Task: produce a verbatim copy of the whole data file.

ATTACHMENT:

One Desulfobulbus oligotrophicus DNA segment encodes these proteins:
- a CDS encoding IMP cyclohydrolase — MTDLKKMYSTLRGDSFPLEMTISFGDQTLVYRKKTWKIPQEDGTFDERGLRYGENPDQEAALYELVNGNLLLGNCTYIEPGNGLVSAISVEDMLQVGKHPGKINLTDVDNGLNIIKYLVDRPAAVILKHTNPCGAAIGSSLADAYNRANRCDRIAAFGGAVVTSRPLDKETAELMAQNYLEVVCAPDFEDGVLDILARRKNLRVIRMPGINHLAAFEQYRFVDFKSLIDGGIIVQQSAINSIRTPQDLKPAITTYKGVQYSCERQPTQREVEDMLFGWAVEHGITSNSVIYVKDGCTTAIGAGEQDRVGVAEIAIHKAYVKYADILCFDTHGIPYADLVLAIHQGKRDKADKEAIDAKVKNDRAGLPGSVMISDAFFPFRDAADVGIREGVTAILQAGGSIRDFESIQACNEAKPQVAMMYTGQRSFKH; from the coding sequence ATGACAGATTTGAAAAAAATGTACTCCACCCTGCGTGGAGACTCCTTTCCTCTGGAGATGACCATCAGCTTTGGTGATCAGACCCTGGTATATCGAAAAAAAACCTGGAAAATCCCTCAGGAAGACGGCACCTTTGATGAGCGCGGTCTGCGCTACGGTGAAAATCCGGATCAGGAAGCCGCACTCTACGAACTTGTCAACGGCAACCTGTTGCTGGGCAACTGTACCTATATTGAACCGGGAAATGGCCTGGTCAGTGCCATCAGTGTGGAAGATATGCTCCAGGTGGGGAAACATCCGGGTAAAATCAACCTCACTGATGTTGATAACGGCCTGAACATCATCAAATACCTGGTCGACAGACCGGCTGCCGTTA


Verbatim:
One Desulfobulbus oligotrophicus DNA segment encodes these proteins:
- a CDS encoding IMP cyclohydrolase — MTDLKKMYSTLRGDSFPLEMTISFGDQTLVYRKKTWKIPQEDGTFDERGLRYGENPDQEAALYELVNGNLLLGNCTYIEPGNGLVSAISVEDMLQVGKHPGKINLTDVDNGLNIIKYLVDRPAAVILKHTNPCGAAIGSSLADAYNRANRCDRIAAFGGAVVTSRPLDKETAELMAQNYLEVVCAPDFEDGVLDILARRKNLRVIRMPGINHLAAFEQYRFVDFKSLIDGGIIVQQSAINSIRTPQDLKPAITTYKGVQYSCERQPTQREVEDMLFGWAVEHGITSNSVIYVKDGCTTAIGAGEQDRVGVAEIAIHKAYVKYADILCFDTHGIPYADLVLAIHQGKRDKADKEAIDAKVKNDRAGLPGSVMISDAFFPFRDAADVGIREGVTAILQAGGSIRDFESIQACNEAKPQVAMMYTGQRSFKH; from the coding sequence ATGACAGATTTGAAAAAAATGTACTCCACCCTGCGTGGAGACTCCTTTCCTCTGGAGATGACCATCAGCTTTGGTGATCAGACCCTGGTATATCGAAAAAAAACCTGGAAAATCCCTCAGGAAGACGGCACCTTTGATGAGCGCGGTCTGCGCTACGGTGAAAATCCGGATCAGGAAGCCGCACTCTACGAACTTGTCAACGGCAACCTGTTGCTGGGCAACTGTACCTATATTGAACCGGGAAATGGCCTGGTCAGTGCCATCAGTGTGGAAGATATGCTCCAGGTGGGGAAACATCCGGGTAAAATCAACCTCACTGATGTTGATAACGGCCTGAACATCATCAAATACCTGGTCGACAGACCGGCTGCCGTTA